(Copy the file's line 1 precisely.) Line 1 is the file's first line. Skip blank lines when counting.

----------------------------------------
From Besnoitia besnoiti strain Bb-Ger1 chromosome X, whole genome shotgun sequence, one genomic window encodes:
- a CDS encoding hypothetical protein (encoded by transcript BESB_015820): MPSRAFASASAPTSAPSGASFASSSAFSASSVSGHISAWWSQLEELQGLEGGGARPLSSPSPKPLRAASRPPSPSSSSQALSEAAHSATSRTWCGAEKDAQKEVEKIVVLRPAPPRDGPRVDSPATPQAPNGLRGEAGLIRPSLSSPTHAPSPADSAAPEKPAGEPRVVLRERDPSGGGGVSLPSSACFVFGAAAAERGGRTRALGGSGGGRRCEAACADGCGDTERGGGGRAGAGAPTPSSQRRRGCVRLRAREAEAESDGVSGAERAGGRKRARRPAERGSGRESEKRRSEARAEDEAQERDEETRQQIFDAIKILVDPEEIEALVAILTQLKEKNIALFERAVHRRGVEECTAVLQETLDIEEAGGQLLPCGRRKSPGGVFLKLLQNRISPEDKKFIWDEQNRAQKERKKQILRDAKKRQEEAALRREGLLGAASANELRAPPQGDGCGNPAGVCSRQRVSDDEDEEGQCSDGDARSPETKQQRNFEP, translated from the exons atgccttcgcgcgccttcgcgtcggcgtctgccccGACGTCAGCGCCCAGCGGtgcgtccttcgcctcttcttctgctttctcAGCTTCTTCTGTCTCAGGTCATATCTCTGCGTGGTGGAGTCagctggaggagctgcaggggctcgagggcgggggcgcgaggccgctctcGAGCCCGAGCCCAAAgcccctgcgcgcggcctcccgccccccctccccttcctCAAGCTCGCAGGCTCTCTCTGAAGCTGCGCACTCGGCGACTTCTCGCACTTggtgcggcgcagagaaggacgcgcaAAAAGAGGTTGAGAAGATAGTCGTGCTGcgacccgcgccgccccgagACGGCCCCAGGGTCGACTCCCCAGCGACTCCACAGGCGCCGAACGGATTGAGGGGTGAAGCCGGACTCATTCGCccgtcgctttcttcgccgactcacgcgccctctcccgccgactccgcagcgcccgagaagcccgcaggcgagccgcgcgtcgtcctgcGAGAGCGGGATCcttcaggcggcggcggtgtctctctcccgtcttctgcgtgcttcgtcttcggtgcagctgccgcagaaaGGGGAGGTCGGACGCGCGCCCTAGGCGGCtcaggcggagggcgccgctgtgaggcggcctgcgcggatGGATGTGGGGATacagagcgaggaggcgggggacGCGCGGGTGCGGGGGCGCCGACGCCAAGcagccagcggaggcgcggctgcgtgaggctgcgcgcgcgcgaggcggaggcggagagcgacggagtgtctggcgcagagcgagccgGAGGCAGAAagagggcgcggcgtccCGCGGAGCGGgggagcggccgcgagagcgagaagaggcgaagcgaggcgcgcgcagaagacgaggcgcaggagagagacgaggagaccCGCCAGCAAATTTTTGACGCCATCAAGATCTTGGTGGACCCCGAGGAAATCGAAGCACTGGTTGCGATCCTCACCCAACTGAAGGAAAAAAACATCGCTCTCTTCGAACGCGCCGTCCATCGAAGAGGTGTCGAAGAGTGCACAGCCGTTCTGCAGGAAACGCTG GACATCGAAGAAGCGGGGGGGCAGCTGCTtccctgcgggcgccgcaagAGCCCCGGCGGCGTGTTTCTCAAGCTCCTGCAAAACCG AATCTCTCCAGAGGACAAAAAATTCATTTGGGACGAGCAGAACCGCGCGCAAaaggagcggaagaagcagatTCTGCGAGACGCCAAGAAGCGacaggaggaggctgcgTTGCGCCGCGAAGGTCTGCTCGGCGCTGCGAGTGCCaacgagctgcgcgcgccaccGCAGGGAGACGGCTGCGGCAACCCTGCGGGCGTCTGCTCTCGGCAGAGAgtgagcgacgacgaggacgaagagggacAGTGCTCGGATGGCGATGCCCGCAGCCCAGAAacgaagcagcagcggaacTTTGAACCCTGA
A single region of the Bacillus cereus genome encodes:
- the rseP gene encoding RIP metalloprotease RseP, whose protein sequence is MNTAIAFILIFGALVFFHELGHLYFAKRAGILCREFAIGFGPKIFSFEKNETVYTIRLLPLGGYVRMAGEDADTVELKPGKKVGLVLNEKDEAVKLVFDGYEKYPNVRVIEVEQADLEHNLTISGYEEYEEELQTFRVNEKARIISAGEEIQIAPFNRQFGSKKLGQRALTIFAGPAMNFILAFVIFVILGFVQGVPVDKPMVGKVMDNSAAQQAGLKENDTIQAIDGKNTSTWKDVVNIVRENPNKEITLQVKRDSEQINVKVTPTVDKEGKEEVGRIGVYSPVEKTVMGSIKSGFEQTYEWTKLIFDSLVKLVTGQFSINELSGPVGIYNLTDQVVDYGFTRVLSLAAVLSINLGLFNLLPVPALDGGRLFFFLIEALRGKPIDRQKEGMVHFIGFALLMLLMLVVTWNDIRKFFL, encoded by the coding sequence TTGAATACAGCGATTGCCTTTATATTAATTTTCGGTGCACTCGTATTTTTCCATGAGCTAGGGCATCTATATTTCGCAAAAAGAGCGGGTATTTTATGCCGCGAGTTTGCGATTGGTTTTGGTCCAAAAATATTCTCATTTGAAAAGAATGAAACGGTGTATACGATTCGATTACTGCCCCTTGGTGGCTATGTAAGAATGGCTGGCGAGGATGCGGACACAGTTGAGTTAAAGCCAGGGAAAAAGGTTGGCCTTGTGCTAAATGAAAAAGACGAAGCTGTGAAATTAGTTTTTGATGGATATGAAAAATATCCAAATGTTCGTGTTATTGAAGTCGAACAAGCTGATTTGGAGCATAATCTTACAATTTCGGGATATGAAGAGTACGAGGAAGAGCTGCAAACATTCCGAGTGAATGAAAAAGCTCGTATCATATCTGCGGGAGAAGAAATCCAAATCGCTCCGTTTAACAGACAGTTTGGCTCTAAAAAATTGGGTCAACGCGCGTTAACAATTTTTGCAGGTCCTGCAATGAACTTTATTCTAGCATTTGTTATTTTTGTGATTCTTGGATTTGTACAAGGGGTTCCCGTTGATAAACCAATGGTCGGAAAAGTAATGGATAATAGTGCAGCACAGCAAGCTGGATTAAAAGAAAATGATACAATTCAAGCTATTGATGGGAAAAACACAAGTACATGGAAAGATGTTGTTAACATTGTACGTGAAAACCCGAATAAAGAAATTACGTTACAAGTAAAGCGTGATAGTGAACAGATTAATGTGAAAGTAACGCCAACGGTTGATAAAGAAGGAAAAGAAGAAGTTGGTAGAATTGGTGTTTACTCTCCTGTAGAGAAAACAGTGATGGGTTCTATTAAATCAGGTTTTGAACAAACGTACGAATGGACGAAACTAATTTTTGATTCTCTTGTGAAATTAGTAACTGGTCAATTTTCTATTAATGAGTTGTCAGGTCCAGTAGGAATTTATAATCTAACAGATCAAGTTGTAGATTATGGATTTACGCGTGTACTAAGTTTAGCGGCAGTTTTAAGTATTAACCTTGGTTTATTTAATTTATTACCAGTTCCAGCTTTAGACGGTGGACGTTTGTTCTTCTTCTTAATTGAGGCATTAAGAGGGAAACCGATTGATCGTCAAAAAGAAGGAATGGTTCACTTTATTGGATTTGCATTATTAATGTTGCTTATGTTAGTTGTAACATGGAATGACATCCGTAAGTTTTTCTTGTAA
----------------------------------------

From Besnoitia besnoiti strain Bb-Ger1 chromosome X, whole genome shotgun sequence, one genomic window encodes: